The resilience of trees in Northwest Montana is remarkable, and we often grow attached to them, whether collectively as the Flathead National Forest, or as the beloved backyard shade tree.
The resilience of trees in Northwest Montana is remarkable, and we often grow attached to them, whether collectively as the Flathead National Forest, or as the beloved backyard shade tree. However, trees are the #1 cause of power outages. Your Co-op devotes multiple resources to finding the balance between safe, reliable power and healthy, beautiful trees. We manage vegetation to prevent outages and public safety hazards and to mitigate wildfire risks, too.
You can help by looking up before planting trees – do you see power lines? Grasses, flowers, hedges, shrubs, and low-growing trees are all great choices for the 20-foot zone around power lines. We keep a list of about 40 small trees (maturing at less than 15’ tall) on our website – it’s easy to print and take to the nursery! Please call us before you plant trees under power lines.
Some of the tallest trees also grow the slowest, so while it may be tempting to plant trees under the lines and let the next generation worry, we ask you to plant the right tree in the right place. Trees are typically comprised of about 50% water and are excellent conductors of electricity, so they may one day present extreme safety hazards to children climbing them or to crews working near them.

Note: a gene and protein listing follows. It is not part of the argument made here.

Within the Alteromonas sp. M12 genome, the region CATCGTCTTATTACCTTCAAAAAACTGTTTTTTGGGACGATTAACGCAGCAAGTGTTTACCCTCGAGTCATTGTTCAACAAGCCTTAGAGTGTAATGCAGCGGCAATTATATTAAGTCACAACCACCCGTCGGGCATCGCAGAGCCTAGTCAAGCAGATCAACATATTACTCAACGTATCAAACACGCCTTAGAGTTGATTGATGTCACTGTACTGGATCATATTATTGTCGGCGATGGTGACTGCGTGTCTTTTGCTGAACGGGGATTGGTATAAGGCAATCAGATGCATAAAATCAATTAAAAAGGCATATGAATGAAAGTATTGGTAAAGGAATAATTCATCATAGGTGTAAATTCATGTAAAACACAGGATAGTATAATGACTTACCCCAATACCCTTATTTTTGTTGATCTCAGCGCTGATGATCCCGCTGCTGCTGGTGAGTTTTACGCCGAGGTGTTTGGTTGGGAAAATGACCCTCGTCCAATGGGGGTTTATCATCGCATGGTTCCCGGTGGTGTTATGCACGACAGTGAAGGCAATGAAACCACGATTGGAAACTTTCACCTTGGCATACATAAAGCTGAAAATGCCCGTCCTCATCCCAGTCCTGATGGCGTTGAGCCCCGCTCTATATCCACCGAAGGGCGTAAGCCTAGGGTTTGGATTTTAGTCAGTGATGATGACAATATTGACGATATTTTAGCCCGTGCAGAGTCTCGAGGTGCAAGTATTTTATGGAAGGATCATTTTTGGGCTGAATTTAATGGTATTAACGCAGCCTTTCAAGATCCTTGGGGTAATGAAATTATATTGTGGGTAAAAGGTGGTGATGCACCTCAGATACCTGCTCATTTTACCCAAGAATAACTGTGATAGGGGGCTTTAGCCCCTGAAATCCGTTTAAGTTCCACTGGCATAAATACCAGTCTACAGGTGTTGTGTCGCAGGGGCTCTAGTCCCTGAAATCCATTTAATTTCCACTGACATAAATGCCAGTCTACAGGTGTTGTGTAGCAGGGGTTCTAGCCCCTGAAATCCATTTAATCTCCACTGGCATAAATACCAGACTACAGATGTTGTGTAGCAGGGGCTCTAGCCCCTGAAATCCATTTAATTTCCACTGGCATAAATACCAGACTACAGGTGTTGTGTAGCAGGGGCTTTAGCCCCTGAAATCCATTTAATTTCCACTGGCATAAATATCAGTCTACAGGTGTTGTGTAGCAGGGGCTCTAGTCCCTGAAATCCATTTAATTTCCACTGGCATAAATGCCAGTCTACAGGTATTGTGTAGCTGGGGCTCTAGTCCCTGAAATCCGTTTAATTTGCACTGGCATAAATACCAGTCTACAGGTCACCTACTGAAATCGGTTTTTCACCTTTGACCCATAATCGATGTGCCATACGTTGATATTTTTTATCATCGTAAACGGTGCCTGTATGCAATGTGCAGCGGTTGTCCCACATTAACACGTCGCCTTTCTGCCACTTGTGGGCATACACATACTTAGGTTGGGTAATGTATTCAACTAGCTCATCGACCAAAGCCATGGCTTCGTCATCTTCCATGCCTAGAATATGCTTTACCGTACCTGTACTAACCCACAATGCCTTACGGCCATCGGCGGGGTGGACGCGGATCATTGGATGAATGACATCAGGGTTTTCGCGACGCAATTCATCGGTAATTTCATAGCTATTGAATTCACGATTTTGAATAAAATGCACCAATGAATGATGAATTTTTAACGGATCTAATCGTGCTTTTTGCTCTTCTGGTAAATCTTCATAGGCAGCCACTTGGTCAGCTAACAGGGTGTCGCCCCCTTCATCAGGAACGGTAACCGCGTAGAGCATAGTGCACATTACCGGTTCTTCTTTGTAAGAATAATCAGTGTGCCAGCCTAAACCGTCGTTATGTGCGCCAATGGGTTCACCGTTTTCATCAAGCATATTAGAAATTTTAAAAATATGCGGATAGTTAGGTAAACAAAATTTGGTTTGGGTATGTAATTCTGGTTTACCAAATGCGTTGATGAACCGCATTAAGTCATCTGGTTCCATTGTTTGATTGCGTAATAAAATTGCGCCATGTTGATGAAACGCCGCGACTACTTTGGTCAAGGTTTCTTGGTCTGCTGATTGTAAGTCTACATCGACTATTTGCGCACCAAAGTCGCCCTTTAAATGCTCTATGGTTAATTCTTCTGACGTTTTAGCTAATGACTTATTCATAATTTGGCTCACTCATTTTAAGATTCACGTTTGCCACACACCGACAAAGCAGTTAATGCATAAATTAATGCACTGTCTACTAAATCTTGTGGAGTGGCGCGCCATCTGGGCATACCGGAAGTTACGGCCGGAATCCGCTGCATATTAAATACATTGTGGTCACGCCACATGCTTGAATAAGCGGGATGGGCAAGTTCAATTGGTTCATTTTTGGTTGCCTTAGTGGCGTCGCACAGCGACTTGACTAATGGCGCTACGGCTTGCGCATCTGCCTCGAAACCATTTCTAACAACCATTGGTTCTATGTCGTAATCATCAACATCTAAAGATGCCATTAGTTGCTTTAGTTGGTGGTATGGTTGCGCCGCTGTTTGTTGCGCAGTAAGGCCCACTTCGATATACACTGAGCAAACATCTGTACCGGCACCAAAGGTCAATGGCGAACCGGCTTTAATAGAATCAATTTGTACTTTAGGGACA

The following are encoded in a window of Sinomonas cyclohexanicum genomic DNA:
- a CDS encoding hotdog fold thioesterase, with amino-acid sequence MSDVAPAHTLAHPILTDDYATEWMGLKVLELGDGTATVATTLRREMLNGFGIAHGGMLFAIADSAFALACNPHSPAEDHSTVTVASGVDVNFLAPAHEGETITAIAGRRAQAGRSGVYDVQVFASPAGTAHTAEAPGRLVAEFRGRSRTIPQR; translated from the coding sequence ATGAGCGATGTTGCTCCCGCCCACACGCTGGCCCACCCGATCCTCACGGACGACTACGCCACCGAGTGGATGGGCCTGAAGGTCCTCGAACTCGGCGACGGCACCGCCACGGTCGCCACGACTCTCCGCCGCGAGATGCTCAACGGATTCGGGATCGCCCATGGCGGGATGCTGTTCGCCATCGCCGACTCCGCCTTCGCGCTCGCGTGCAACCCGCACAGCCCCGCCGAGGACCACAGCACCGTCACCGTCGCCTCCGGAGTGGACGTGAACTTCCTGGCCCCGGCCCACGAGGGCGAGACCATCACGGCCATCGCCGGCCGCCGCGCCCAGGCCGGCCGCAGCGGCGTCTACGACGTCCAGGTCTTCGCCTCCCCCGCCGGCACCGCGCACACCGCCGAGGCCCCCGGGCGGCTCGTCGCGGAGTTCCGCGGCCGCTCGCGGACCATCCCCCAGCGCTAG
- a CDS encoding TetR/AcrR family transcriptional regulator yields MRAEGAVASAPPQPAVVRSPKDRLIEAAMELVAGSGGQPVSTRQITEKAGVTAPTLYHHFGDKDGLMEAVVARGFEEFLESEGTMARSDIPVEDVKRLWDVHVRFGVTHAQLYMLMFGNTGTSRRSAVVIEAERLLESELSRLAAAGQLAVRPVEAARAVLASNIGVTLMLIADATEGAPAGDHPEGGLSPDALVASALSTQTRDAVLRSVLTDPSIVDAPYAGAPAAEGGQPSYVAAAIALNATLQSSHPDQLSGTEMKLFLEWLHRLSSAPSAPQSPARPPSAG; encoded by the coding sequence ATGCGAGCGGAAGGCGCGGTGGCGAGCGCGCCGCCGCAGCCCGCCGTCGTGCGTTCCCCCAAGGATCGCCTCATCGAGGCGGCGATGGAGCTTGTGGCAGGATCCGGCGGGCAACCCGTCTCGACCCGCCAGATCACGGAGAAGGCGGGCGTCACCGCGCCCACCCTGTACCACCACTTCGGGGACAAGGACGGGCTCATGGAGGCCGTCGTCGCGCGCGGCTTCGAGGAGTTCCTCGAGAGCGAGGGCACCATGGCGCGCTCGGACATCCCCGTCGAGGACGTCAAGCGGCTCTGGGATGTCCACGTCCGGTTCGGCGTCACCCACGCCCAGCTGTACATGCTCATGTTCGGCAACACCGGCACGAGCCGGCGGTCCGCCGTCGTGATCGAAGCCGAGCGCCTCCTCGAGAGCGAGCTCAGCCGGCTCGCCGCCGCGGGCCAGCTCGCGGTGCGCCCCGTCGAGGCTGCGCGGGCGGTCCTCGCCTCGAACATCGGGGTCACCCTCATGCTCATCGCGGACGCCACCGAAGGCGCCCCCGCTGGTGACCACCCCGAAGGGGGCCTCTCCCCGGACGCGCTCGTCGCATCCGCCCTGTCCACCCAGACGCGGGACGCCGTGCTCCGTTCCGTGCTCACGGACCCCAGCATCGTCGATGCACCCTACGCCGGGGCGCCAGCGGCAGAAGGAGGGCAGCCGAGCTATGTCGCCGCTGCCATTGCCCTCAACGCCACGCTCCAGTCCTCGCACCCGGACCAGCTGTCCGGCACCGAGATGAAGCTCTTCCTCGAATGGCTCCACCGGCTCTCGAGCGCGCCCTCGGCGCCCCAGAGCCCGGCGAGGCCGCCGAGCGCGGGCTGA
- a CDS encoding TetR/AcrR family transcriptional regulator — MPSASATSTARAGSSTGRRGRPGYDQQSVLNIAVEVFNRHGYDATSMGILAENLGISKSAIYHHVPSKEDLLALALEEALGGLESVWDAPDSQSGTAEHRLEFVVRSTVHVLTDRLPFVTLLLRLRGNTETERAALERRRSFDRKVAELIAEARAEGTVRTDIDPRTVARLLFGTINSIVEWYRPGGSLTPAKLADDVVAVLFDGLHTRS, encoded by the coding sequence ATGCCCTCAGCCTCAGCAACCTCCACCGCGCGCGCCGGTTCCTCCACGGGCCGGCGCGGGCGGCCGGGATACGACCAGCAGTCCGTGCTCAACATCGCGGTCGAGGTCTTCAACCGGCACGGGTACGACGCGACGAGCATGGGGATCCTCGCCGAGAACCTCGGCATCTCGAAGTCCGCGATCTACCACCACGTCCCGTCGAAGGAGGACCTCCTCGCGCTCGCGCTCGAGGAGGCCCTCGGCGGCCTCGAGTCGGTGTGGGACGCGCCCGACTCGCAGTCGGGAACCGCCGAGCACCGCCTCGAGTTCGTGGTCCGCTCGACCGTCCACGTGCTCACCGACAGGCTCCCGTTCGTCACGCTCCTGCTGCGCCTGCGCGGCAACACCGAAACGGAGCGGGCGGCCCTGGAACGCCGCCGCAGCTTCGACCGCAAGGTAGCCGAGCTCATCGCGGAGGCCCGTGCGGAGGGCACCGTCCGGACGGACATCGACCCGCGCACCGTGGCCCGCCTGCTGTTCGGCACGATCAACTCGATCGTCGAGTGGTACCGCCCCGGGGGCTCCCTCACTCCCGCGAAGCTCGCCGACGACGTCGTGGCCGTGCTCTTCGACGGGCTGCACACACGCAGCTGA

Despite our best plans, sometimes trees present problems. Your Co-op isn’t always aware of these issues – after all, our electrical system runs through an area about the size of Rhode Island and Delaware combined. It isn’t possible for staff to get a visual on every tree in a 3,000+ square mile area. That’s where you come in!
Are you aware of a tree near overhead electrical equipment that is not yet causing an outage? Your Co-op would like to know about it before the situation becomes an emergency! You can request tree maintenance on our website or give the Vegetation Management Department a call.
Please know that tree maintenance along your service line – the power line that comes directly to your house — is the property owner’s responsibility, not the Co-op’s. However, we’re happy to consult with you about best practices for maintaining your service line, including temporarily disconnecting your power so that you can safely prune your trees.
Trees Are a Gift
When trees are properly planned for and maintained, they are a gift and a legacy to us all. As part of our commitment to maintaining the wonders of Northwest Montana, you’ll receive a tree to plant if you attend this year’s Annual Meeting. Please join us on Earth Day, April 22, 8:30 a.m., at Canvas Church.